Casual Gaming . . .

My friend Walker suggested I share my thoughts on Casual Gaming with yuns. Here you go, Buhhhday. . .

It was late 1999. I was ass-deep and elbow-high (my elbows hang oddly on my body, don't over think it) with work and graduate school and I had roommates and super morbid obesity to contend with and there was just ONE thing that made it better. . . Ricochet.

Ricochet (I hope I am remembering the name correctly) was (is?) a crude (by today's standards - cutting edge then), browser-based game where you pointed what looked like a straw around a playing screen, tapped the space bar and shot "balls" in to the air with the intent of bundling "balls" of the same color so they would disappear and open up more playing surface. Clear the board? Get a new board. You could play for 30 seconds or 30 days and nothing, good or bad, would ever happen. I would waste ENTIRE work days. HALF of a Saturday. ALL my study time. Whatever worked.

I never felt even vaguely guilty about my Ricochet time. I'm not alone. By an entirely made up University of Nowhere based study, Americans spend an average of 19 hours per day, each, with casual gaming. Sure. We are not all playing Ricochet. Some are playing Bejeweled. Some are playing the Ticket to Ride app (I do too, admittedly). Angry Birds, Cut the Rope, and Farmville (are people still playing that friggin' game?) and some are in casinos, in broad daylight, putting nickels, dimes, hopes, and dreams in to "virtual" versions of their favorite gambles.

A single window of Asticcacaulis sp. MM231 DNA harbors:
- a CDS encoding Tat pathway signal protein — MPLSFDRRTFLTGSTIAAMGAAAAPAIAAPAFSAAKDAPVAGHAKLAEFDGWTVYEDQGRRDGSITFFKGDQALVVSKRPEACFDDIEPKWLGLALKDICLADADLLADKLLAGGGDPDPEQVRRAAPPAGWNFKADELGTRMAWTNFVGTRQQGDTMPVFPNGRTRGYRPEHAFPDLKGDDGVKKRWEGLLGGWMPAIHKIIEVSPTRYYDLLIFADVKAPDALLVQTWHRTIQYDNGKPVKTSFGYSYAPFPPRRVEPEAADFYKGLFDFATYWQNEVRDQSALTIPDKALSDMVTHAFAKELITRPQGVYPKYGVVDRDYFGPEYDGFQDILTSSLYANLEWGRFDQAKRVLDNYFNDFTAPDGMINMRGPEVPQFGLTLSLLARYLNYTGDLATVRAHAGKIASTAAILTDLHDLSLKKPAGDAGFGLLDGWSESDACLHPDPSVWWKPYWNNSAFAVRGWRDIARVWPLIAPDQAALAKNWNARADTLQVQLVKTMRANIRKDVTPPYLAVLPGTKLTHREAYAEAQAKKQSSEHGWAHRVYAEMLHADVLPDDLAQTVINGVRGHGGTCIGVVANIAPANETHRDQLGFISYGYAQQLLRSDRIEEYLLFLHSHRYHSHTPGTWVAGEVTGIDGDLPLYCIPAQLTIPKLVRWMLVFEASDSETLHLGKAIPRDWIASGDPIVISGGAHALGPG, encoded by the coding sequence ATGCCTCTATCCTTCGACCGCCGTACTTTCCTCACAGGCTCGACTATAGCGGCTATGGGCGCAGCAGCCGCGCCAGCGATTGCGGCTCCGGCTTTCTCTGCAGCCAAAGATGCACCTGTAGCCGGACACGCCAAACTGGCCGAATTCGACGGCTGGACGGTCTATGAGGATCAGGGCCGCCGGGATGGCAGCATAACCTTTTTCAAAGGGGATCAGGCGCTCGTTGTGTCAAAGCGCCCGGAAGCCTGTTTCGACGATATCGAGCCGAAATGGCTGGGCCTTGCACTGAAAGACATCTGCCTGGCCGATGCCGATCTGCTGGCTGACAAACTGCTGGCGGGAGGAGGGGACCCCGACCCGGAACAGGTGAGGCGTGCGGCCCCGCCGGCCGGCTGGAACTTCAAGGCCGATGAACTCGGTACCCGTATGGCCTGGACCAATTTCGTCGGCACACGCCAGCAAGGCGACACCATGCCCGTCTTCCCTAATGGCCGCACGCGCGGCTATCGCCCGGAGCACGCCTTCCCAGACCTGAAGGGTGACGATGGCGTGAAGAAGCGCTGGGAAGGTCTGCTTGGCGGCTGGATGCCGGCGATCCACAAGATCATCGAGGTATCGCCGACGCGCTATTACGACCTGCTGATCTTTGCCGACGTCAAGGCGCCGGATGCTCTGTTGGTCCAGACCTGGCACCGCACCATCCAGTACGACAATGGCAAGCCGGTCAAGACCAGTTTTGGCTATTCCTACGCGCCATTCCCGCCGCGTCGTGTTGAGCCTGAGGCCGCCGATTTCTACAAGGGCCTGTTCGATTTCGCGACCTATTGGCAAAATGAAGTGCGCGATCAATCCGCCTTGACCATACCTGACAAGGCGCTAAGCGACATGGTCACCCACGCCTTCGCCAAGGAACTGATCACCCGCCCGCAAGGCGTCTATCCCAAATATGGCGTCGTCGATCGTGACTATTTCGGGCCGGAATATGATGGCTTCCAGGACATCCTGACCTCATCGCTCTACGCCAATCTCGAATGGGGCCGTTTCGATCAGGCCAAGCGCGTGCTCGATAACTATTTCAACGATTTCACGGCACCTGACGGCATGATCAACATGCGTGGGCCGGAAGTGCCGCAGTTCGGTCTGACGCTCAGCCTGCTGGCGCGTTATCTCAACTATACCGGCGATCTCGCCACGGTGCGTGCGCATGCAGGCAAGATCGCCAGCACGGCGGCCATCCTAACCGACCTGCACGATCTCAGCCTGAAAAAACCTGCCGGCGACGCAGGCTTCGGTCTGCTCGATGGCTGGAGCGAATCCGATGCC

I might also argue that Twitter, Facebook, Google+, Ravelry, and LinkedIn are just modified versions of casual gaming. We collect "friends", "likes", "connections", "comments", "RTs" and "favorites" like there is something in it for any of us. And no one is hurt by it. No one loses anything. No one is any worse for the wear. Arguably. The University of Nowhere is still doing the research.

I tell you all this today because, no doubt, many of you have already ANGRILY ripped up your "March Madness" brackets (I know, I took it in the shorts with Long Island University Brooklyn didn't even win their play-in game too. Totes with you.) and you've already told your admin to remove you from the trash-talk e-mails that will continue for the next three weeks . . . with or without you. And no one "loses" anything here either. Except the MILLIONS of hours of work time that will be lost between the first two days of the tournament and the BILLIONS of dollars spent gambling, eating, drinking, and gambling AGAIN during the tournament.

I'm not saying you could do anything better with your $10 (or $1,000) but it should be noted that Ticket to Ride app is only $2.